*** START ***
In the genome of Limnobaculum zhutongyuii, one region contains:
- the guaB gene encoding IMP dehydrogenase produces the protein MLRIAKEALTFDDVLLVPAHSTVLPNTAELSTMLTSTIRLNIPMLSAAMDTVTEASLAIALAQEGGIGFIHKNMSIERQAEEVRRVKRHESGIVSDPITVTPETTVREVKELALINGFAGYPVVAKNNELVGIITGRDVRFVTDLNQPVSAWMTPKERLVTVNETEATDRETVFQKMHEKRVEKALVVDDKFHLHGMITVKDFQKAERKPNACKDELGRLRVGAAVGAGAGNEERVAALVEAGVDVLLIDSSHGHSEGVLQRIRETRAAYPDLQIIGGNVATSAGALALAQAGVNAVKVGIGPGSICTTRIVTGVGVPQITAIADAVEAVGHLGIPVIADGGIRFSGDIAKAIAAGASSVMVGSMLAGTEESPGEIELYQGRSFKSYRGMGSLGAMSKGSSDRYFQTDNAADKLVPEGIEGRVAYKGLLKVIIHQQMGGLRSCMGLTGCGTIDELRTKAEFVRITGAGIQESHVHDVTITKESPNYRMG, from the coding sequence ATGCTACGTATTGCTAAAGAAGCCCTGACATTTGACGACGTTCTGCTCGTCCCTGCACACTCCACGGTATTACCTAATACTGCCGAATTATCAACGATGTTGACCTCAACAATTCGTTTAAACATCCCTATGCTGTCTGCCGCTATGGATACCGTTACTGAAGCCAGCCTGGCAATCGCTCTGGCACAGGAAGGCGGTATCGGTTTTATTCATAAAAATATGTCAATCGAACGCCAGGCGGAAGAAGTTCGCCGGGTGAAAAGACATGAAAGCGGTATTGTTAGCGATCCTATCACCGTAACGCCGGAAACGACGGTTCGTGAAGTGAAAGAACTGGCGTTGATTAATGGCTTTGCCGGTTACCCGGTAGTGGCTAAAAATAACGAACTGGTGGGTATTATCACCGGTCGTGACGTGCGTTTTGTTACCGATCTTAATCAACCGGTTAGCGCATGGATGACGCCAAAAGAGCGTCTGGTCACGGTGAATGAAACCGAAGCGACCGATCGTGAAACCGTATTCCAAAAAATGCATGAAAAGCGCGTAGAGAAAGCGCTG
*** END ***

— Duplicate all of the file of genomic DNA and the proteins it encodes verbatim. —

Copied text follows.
In the genome of Limnobaculum zhutongyuii, one region contains:
- the guaB gene encoding IMP dehydrogenase produces the protein MLRIAKEALTFDDVLLVPAHSTVLPNTAELSTMLTSTIRLNIPMLSAAMDTVTEASLAIALAQEGGIGFIHKNMSIERQAEEVRRVKRHESGIVSDPITVTPETTVREVKELALINGFAGYPVVAKNNELVGIITGRDVRFVTDLNQPVSAWMTPKERLVTVNETEATDRETVFQKMHEKRVEKALVVDDKFHLHGMITVKDFQKAERKPNACKDELGRLRVGAAVGAGAGNEERVAALVEAGVDVLLIDSSHGHSEGVLQRIRETRAAYPDLQIIGGNVATSAGALALAQAGVNAVKVGIGPGSICTTRIVTGVGVPQITAIADAVEAVGHLGIPVIADGGIRFSGDIAKAIAAGASSVMVGSMLAGTEESPGEIELYQGRSFKSYRGMGSLGAMSKGSSDRYFQTDNAADKLVPEGIEGRVAYKGLLKVIIHQQMGGLRSCMGLTGCGTIDELRTKAEFVRITGAGIQESHVHDVTITKESPNYRMG, from the coding sequence ATGCTACGTATTGCTAAAGAAGCCCTGACATTTGACGACGTTCTGCTCGTCCCTGCACACTCCACGGTATTACCTAATACTGCCGAATTATCAACGATGTTGACCTCAACAATTCGTTTAAACATCCCTATGCTGTCTGCCGCTATGGATACCGTTACTGAAGCCAGCCTGGCAATCGCTCTGGCACAGGAAGGCGGTATCGGTTTTATTCATAAAAATATGTCAATCGAACGCCAGGCGGAAGAAGTTCGCCGGGTGAAAAGACATGAAAGCGGTATTGTTAGCGATCCTATCACCGTAACGCCGGAAACGACGGTTCGTGAAGTGAAAGAACTGGCGTTGATTAATGGCTTTGCCGGTTACCCGGTAGTGGCTAAAAATAACGAACTGGTGGGTATTATCACCGGTCGTGACGTGCGTTTTGTTACCGATCTTAATCAACCGGTTAGCGCATGGATGACGCCAAAAGAGCGTCTGGTCACGGTGAATGAAACCGAAGCGACCGATCGTGAAACCGTATTCCAAAAAATGCATGAAAAGCGCGTAGAGAAAGCGCTG